David Babcock sweats profusely when he knits. But that is to be expected when he knits while running at the same time. Mr. Babcock combines what, for many, can be two long and tedious activities into an unusual multitasking challenge: knitting scarves while long-distance running.
According to Babcock, it is a natural fit, "I was learning to knit just a few years ago, around the same time that I started running for exercise. I would work on knitting during odd moments when I could squeeze in the time. Finding time to do a distance run was also a scheduling challenge. I thought why not try them together." He admits that this is not something he would recommend for anyone. It took quite a bit of experimentation with different combinations of yarn types and needle to hit on something that was workable. "Just seeing if I could actually do it," was a big draw for Babcock. He documented his early efforts on his blog http://donotstaple.blogspot.com.
Wondering if anyone else had thought of doing the same or had success with it, he found articles online about Susie Hewer who holds the Guinness World Record for, "Longest scarf knit whilst running a marathon". So there is a good precedent out there. More searching lead to online communities for knitters, like Ravelry.com, which are full of social groups built on common interests besides just knitting, crochet and other yarn arts. One Ravelry group is titled "Running with sharp objects" which mostly serves knitters who also happen to have an interest in running. Another group goes by the title, "Knitters who like to knit while walking and singing sea shanteys". "It's fun to do something crazy," says Babcock, "but even more fun to find that you aren't alone".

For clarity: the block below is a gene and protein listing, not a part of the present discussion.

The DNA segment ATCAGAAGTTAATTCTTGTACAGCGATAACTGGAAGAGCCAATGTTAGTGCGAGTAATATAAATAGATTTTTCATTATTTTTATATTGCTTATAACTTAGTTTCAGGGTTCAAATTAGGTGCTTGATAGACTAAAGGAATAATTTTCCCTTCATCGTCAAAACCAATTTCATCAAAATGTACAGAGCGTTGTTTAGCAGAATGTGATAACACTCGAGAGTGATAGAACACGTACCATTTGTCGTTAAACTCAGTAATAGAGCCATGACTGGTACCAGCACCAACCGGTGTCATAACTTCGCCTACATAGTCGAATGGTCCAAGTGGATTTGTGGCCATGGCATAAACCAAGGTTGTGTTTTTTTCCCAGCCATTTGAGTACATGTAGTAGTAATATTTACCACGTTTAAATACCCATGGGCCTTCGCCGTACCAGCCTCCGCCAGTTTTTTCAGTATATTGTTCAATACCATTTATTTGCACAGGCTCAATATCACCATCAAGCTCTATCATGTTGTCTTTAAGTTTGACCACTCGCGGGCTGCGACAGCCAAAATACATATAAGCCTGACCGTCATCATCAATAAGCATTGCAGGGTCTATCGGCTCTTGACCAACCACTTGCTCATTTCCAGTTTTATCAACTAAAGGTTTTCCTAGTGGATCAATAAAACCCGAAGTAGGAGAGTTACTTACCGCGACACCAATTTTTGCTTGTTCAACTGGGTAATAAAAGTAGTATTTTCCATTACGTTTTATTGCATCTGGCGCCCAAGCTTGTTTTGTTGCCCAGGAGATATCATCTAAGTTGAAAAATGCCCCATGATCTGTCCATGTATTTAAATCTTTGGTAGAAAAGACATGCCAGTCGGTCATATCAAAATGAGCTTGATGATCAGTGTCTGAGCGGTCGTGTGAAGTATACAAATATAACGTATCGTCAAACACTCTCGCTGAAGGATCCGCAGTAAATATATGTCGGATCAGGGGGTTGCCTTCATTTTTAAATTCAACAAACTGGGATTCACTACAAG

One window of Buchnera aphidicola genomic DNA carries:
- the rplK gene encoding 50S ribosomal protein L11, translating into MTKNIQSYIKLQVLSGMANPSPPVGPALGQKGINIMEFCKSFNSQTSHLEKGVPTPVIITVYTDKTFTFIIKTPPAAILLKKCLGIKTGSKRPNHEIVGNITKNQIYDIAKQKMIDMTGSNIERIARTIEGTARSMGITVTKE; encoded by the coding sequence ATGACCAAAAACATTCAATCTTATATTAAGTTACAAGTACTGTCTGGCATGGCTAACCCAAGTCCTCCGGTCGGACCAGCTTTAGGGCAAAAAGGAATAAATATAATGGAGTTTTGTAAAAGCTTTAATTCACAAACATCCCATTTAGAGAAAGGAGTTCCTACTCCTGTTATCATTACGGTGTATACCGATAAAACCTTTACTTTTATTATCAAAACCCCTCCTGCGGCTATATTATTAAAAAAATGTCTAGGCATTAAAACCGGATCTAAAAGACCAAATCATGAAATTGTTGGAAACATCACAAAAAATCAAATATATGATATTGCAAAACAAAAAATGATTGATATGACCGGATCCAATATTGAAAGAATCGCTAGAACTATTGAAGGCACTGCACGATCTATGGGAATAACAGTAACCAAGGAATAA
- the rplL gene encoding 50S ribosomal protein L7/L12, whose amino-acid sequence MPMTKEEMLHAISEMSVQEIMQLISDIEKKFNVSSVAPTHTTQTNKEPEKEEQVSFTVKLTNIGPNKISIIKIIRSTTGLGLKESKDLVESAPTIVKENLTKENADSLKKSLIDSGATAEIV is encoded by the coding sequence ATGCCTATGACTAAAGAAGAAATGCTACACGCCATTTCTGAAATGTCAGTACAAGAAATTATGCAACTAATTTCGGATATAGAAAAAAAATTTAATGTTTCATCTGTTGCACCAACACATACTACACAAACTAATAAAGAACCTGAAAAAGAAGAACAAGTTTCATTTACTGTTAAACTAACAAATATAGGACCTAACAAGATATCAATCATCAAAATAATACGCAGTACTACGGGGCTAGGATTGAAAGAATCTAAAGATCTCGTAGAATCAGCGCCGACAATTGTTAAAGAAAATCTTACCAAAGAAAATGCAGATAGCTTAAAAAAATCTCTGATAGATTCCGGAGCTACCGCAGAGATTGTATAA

Babcock ran his first Marathon last year in Kansas City and finished in just under four hours. He considered knitting while running but decided that successfully completing would be challenge enough. This year, enticed by visiting family members who will be running, he decided to go for his second marathon. A more social run means a slower pace and provides the justification to try a knitting marathon. It took several months but his application for a record attempt was accepted by Guinness World Records.